However, there are bright spots. More people seem to realize that changing operations is not simply doing some Lean Sigma training, but changing mindsets, says Thomas Friedli, professor at the University of St. Gallen, whose research group has been closely tracking pharmaceutical operational excellence progress for a number of years. “The complexity that drug plants have to master has increased, so a plant that maintains operational performance over the years has in fact improved,” he says. Traditional pharma leads in Lean and Six Sigma efforts, but biopharma is now devoting more resources to operational excellence in manufacturing, and to consolidating isolated improvement activities, Friedli says. Currently, the University of California Berkeley and NSF have launched the Initiative for Research in Biopharmaceutical Operations to study this issue, while, funded by the Sloan Foundation, MIT and Georgetown are exploring related issues and the impact of globalization on regulation and innovation.

Increased Use of Modern Manufacturing Tools
Another positive sign, Raju says, is the fact that more drug companies are applying established industrial engineering tools such as process capability analysis and statistical process control. These methods are specifically called out in FDA’s Process Validation Guidance, says biopharmaceutical consultant James Blackwell, but more companies are realizing their value in catching trend deviations, providing new process insights and driving continuous improvement. “Looking for trends once a year is not cGMP anymore,” he says.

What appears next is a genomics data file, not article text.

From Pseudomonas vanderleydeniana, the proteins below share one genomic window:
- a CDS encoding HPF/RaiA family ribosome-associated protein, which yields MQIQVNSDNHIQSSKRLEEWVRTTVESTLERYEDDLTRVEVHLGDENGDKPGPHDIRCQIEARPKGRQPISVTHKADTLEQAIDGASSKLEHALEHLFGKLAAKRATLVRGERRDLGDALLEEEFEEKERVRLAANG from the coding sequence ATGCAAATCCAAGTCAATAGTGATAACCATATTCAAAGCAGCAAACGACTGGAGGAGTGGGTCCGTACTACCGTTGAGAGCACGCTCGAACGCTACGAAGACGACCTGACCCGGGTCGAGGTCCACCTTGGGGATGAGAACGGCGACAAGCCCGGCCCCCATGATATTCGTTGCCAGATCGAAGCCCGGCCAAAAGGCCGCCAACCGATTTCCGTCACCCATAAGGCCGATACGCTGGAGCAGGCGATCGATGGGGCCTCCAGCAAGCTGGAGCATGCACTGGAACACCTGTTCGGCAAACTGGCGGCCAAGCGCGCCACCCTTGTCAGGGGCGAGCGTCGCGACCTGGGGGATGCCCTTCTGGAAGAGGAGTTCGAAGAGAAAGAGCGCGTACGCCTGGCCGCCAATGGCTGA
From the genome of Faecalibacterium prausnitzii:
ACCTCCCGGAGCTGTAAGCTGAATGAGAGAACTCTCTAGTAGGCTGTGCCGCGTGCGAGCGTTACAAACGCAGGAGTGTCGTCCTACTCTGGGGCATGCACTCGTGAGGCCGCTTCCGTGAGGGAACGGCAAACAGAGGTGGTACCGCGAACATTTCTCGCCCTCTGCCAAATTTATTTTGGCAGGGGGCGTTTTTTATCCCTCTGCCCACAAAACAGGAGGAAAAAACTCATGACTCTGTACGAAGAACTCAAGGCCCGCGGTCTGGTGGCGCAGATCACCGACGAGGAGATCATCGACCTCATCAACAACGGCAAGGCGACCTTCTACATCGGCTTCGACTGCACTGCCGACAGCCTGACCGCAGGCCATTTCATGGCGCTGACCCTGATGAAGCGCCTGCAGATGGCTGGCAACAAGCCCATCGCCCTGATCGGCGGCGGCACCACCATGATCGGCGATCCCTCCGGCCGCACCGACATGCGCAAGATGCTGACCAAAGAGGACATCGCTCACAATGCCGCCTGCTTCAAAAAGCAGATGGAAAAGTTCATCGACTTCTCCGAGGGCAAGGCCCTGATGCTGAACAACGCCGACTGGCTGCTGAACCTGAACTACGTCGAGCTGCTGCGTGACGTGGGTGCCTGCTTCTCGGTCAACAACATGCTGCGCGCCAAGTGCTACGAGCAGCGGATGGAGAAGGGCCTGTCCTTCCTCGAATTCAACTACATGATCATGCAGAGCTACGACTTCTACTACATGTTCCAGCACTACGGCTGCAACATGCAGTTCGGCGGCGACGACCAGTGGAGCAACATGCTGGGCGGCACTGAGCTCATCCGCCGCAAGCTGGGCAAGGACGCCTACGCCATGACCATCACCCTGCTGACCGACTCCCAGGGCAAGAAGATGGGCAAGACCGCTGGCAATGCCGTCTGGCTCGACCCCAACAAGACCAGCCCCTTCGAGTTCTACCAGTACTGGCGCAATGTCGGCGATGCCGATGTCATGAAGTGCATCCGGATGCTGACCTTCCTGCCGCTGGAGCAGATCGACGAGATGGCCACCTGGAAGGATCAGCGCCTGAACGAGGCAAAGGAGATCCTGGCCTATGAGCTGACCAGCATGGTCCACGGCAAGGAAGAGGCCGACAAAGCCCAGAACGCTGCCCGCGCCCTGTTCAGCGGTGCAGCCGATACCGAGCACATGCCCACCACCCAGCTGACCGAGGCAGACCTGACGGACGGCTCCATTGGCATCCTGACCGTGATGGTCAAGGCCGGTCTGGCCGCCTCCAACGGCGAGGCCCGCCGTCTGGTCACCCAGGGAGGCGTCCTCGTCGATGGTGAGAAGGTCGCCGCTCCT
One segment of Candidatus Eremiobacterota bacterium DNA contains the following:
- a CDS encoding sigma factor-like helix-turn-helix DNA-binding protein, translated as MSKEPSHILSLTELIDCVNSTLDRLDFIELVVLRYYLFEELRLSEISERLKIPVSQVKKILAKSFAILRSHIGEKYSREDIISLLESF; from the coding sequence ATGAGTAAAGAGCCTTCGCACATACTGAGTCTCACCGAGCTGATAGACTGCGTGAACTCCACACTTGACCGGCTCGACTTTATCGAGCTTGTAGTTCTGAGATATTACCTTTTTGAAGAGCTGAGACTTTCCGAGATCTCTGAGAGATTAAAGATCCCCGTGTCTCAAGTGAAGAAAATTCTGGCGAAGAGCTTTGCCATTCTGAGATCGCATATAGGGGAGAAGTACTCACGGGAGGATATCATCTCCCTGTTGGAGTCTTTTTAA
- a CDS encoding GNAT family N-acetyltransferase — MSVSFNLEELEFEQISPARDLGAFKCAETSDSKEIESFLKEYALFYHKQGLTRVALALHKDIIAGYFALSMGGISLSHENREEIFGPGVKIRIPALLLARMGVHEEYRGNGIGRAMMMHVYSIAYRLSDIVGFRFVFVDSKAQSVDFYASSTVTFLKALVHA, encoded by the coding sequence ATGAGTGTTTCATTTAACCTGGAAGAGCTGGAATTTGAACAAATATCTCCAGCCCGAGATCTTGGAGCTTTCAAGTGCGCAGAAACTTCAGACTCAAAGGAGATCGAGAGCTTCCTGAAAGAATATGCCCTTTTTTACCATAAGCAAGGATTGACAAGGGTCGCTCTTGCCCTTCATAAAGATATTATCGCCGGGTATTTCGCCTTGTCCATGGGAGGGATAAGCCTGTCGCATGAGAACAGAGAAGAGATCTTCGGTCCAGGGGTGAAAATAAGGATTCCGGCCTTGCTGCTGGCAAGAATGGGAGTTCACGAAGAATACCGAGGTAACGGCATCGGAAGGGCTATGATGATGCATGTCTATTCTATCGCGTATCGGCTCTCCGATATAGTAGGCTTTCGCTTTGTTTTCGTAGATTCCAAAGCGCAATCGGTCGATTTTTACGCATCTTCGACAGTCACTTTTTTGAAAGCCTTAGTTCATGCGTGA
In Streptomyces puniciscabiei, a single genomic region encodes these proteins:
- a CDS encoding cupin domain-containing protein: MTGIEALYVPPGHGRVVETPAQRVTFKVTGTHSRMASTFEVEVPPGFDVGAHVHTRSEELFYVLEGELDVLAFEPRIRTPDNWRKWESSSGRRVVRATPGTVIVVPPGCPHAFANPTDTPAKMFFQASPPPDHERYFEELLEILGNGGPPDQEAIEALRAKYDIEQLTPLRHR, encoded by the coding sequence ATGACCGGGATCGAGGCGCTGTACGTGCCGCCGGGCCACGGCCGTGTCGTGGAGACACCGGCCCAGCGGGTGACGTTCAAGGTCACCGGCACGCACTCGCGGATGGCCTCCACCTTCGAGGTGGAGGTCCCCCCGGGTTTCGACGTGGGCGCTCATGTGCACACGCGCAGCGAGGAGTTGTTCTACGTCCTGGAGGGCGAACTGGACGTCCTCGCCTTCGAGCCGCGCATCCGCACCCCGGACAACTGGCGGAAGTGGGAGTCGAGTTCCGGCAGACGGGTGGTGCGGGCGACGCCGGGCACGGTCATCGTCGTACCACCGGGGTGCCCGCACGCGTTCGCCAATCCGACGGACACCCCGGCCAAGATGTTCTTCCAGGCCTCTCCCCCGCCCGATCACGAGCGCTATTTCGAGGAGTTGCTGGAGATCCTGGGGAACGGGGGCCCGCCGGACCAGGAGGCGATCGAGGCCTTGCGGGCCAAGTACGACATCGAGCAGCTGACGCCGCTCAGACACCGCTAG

“Today, even generic manufacturers routinely have control charts on the shop floor, a big change from a decade ago,” Chatterjee notes, “while most companies use some kind of scorecard for product performance.” In addition, he says, inline detection, vision systems and barcode readers are common at most facilities. Ten years ago, they were still a novelty. Chatterjee notes the need for greater flexibility, particularly where shift changeovers are concerned. Mergers and acquisitions are driving manufacturing to greater agility, since many companies now must accommodate technologies rapidly, even with limited or no development understanding. He points to flu vaccine manufacturing, and the push to cell-based vaccines, as a success story. A few years ago, there was only one cell-based vaccine pilot. Today there are eight. “The market needed something, and we applied the innovation engine to figure out how to do it,” he says.

FDA enforcement and guidance trends are also having a positive, if painful, impact. For one thing, the Agency’s emphasis on science- and risk-based reviews and inspections will likely change the short-sighted emphasis that some companies give on “delivering quality to the regulator rather than the consumer,” says Gawayne Mahboubian-Jones, manager of Quality be Design at Philip Morris, and a frequent speaker and trainer at FDA staff training workshops.